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Originally Posted by tirta
I often hear that people say compared to Yamaha, Kawai piano sounds better when recorded.
yamaha sound tends to be thin and hollow.

Is there some truth to that statement?

or depends on the piano and the recording equpment too?

or is it because in general, kawai is darker and mellower?

If a nice sounding Yamaha sounds thin and hollow when recorded, it wasn't recorded properly. Recording equipment, unless it's unsuitable for recording the piano (any piano), won't make a good piano sound bad.

Re: yamaha s6x vs s7x, s5x, c7x?
tirta #3009138 08/01/20 12:59 PM
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I enjoy listening to different, good recordings, but I also know that in a recording studio, often the engineer's job is to create or alter the the source, not produce a stripped down or raw recording. I would say that much has to do with the individual piano, equipment, and techniques used.


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Re: yamaha s6x vs s7x, s5x, c7x?
tirta #3009175 08/01/20 02:27 PM
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Originally Posted by tirta
I often hear that people say compared to Yamaha, Kawai piano sounds better when recorded.
yamaha sound tends to be thin and hollow.

Is there some truth to that statement?

or depends on the piano and the recording equpment too?

or is it because in general, kawai is darker and mellower?

It is interesting to note that the Yamaha C7 (now the C7x) has become the most common choice for recording engineers to the point that it has become a brand unto itself. Because so many studios own them, it might be the world's most recorded piano.


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Re: yamaha s6x vs s7x, s5x, c7x?
tirta #3009298 08/01/20 09:56 PM
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It's funny how the new Yamaha SX is suddenly compared to the SK line from Shigeru- and all it took was couple of abbreviations. Maybe Kawai should be just as creative and launch the Bosie Shigeru SFX and tack on few thousand dollars on the price tag smile

All kidding aside, when they launched the SX line I was wondering where they would fit that in their line-up from a marketing standpoint. It was partly handmade so they want to call it premium to justify the higher price tag but they couldn't have 2 premium pianos at the top of their line-up so they called their most expensive CFX their "flagship" premium and the SX their more "intimate" premium. But the true difference between the CF and SX line of pianos is not only the higher level of craftsmanship found in the CF (and Shigeru Kawai's) but in the actual tonal differences between these pianos. The primary difference is in the Acoustic Resonance Enhancement process the SX rims go through and the specially designed hammers they use in that line-up. The effect, to my understanding, was produce a piano with the "intimate" mellow tonal characteristics of vintage pianos. Kind of like taking a young quality wine and putting it in a microwave to "age" it to perfection and saying it's as good if not better than a high end rebuild of a decades old piano. If that flips your switch. Go for it!

But make no mistake about it, the Shigeru Kawai and the Yamaha CFX are positioned in the market as flagship models from the top two piano manufacturers in Asia. Both are played onstage in international piano competitions while the SX is not. Piano buyer places them in the same "distinguished" category where the SX is not. Yamaha itself claims that the CFX is its flagship while the SX is not. Both receive the highest level of craftsmanship in the factory where the SX is not. In fact, Shigeru takes that craftsmanship to a whole new level sending a master craftsman right to the Shigeru's final home. Also, to make the argument that a Shigeru Kawai is somewhat of a lesser piano because it shares some parts and design elements from the RX/GX series of pianos is kind of well disingenuous if not dumb. The RX series won several international awards for its design in fact winning the prestigious MMR acoustic line of the year from 2003-2005. The scale design is a celebrated design. It's like blasting Porsche for keeping the 911 shape all these years. It's iconic. Why mess with perfection? Just improve upon it. Is a 911 any less of a flagship? It was Volkswagen design for god-sakes?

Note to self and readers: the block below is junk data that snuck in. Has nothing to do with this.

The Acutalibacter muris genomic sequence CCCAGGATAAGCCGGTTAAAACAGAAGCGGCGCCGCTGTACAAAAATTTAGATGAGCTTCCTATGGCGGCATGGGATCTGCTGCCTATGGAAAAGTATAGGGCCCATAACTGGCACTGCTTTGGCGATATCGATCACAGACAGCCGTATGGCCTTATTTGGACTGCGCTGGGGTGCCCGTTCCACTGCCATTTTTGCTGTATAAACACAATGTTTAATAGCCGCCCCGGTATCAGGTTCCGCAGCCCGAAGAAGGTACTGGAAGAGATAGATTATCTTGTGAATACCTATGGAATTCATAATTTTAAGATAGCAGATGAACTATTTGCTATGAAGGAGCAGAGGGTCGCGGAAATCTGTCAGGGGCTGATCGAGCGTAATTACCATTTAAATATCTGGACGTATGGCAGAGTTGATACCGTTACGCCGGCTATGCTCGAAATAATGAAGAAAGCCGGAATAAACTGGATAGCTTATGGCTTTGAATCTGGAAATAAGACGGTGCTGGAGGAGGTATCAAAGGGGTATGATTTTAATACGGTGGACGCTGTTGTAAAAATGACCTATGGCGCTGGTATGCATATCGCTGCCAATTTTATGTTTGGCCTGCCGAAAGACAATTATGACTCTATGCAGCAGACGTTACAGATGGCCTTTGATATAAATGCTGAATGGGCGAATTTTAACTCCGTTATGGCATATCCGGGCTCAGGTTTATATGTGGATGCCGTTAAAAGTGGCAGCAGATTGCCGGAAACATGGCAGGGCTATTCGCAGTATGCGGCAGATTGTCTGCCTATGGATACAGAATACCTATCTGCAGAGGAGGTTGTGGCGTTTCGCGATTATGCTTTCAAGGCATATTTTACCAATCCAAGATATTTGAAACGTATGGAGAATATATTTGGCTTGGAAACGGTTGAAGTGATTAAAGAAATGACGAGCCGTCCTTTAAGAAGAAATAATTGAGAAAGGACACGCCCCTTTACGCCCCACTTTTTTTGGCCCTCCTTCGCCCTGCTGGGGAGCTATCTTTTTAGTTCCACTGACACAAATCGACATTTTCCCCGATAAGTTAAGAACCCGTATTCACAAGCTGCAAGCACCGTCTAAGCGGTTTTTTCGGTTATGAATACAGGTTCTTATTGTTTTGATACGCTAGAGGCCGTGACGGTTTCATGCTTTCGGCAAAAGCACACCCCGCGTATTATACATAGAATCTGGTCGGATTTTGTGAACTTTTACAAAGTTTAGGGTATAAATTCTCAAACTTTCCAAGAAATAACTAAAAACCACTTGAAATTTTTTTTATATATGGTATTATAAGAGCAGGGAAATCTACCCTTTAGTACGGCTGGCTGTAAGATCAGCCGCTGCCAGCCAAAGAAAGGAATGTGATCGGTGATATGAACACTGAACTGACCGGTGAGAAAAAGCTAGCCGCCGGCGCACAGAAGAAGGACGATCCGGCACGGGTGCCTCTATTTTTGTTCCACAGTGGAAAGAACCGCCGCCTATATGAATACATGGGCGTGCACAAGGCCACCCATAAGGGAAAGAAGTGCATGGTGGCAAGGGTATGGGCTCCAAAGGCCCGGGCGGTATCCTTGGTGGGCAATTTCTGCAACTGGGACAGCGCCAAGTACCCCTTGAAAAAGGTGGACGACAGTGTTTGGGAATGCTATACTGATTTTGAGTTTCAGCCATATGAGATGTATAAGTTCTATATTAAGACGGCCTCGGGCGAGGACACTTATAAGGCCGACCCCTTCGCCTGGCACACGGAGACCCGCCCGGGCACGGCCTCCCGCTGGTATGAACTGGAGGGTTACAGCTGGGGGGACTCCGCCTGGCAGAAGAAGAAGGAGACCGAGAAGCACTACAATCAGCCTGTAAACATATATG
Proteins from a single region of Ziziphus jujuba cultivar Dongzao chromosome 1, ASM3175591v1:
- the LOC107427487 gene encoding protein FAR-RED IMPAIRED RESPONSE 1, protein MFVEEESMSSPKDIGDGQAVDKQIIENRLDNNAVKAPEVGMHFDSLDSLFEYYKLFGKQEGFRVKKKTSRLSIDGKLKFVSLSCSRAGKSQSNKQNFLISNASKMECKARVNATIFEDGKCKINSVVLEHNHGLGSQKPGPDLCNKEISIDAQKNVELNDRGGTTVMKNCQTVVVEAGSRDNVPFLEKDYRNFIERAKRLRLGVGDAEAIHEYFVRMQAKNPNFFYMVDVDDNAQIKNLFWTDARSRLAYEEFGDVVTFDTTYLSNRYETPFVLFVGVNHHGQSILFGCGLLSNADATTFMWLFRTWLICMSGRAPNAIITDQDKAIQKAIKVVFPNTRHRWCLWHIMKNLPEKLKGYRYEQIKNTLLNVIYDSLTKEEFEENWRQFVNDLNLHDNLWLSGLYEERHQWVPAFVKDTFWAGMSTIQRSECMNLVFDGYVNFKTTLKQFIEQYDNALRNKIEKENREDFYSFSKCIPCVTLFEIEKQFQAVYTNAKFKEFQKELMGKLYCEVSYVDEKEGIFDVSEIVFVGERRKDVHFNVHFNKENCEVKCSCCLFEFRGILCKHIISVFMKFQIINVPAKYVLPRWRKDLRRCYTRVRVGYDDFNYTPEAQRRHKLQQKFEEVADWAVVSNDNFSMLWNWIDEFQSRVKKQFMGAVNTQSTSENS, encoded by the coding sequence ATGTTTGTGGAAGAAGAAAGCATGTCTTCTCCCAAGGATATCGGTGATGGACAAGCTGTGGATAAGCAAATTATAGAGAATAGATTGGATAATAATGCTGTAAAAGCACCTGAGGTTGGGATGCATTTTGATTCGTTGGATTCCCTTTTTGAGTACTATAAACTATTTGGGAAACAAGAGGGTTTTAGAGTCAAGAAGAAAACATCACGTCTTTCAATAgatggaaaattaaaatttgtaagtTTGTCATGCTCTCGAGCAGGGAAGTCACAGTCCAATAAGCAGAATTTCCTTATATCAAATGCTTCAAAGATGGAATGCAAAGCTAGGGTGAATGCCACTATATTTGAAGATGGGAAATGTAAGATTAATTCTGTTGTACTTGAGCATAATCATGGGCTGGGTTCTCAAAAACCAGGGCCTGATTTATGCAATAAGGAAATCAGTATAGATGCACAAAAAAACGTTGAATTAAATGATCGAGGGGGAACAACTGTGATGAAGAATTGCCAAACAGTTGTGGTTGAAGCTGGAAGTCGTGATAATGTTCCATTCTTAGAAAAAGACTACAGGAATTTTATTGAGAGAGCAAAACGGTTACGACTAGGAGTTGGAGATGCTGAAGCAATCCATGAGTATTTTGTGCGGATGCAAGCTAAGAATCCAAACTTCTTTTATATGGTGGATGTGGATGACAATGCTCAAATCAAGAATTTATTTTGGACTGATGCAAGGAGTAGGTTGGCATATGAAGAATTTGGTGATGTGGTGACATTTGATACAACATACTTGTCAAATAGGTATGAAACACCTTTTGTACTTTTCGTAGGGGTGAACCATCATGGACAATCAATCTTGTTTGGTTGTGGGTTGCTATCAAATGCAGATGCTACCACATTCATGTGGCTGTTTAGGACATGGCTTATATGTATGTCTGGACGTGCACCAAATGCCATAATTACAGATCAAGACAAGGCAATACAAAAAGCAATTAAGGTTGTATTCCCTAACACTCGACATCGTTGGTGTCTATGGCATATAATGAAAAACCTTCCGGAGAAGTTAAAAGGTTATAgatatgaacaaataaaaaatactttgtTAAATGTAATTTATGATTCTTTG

And finally, can you tell that I own a Shigeru? smile. Don't mess with Jethro's Shigeru! wink


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Bach/Busoni Chaconne in D minor BWV 1004
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Re: yamaha s6x vs s7x, s5x, c7x?
tirta #3009481 Yesterday at 12:16 PM
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If you want to hear the truth about Shigeru Kawai and the "fanatical" approach they take to build these pianos to ensure you have a world class instrument watch this video by Stu Harrison. I've always enjoyed this guys videos because even though he sells these pianos his approach to informing us of these products are always well researched, honest, and never puts down his competitor's offerings. They are always professionally done. I think he represents Kawai very well. You want to talk about inefficiencies in manufacturing. Having a guy standing over a steam jet as he bends and shapes each individual layer of a rim sounds pretty inefficient and fanatical to me. This is actually quite an interesting video.




Last edited by Jethro; Yesterday at 12:21 PM.

Working on:

Bach/Busoni Chaconne in D minor BWV 1004
Chopin: G Minor Ballade
Schumann/Liszt Widmung

Shigeru Kawai SK2